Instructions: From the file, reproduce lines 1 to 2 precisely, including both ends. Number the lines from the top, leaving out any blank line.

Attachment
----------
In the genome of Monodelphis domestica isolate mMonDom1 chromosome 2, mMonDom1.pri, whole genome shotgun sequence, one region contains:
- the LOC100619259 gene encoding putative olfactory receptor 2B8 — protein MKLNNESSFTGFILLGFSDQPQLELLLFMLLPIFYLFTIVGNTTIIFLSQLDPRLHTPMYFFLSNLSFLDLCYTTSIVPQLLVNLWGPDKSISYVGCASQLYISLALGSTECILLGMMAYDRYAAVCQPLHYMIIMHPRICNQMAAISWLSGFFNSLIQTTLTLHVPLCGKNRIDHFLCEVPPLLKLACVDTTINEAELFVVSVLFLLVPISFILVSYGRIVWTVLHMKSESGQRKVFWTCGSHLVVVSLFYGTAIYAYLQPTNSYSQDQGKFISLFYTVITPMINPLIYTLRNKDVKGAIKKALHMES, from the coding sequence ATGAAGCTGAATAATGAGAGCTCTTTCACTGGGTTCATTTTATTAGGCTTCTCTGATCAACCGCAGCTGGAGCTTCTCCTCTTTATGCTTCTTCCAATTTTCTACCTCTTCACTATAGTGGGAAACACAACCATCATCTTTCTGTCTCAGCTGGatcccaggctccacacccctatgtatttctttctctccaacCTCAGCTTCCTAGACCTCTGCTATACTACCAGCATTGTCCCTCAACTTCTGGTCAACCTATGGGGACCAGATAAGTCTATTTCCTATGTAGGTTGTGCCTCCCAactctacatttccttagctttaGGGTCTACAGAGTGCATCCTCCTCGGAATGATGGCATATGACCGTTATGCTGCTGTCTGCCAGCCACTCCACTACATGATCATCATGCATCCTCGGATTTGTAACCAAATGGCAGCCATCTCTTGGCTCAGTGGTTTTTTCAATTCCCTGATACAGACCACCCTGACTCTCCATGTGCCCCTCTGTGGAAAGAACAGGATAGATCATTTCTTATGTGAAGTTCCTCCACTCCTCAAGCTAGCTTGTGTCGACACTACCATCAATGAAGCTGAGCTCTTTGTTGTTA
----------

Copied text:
In the genome of Monodelphis domestica isolate mMonDom1 chromosome 2, mMonDom1.pri, whole genome shotgun sequence, one region contains:
- the LOC100619259 gene encoding putative olfactory receptor 2B8 — protein MKLNNESSFTGFILLGFSDQPQLELLLFMLLPIFYLFTIVGNTTIIFLSQLDPRLHTPMYFFLSNLSFLDLCYTTSIVPQLLVNLWGPDKSISYVGCASQLYISLALGSTECILLGMMAYDRYAAVCQPLHYMIIMHPRICNQMAAISWLSGFFNSLIQTTLTLHVPLCGKNRIDHFLCEVPPLLKLACVDTTINEAELFVVSVLFLLVPISFILVSYGRIVWTVLHMKSESGQRKVFWTCGSHLVVVSLFYGTAIYAYLQPTNSYSQDQGKFISLFYTVITPMINPLIYTLRNKDVKGAIKKALHMES, from the coding sequence ATGAAGCTGAATAATGAGAGCTCTTTCACTGGGTTCATTTTATTAGGCTTCTCTGATCAACCGCAGCTGGAGCTTCTCCTCTTTATGCTTCTTCCAATTTTCTACCTCTTCACTATAGTGGGAAACACAACCATCATCTTTCTGTCTCAGCTGGatcccaggctccacacccctatgtatttctttctctccaacCTCAGCTTCCTAGACCTCTGCTATACTACCAGCATTGTCCCTCAACTTCTGGTCAACCTATGGGGACCAGATAAGTCTATTTCCTATGTAGGTTGTGCCTCCCAactctacatttccttagctttaGGGTCTACAGAGTGCATCCTCCTCGGAATGATGGCATATGACCGTTATGCTGCTGTCTGCCAGCCACTCCACTACATGATCATCATGCATCCTCGGATTTGTAACCAAATGGCAGCCATCTCTTGGCTCAGTGGTTTTTTCAATTCCCTGATACAGACCACCCTGACTCTCCATGTGCCCCTCTGTGGAAAGAACAGGATAGATCATTTCTTATGTGAAGTTCCTCCACTCCTCAAGCTAGCTTGTGTCGACACTACCATCAATGAAGCTGAGCTCTTTGTTGTTA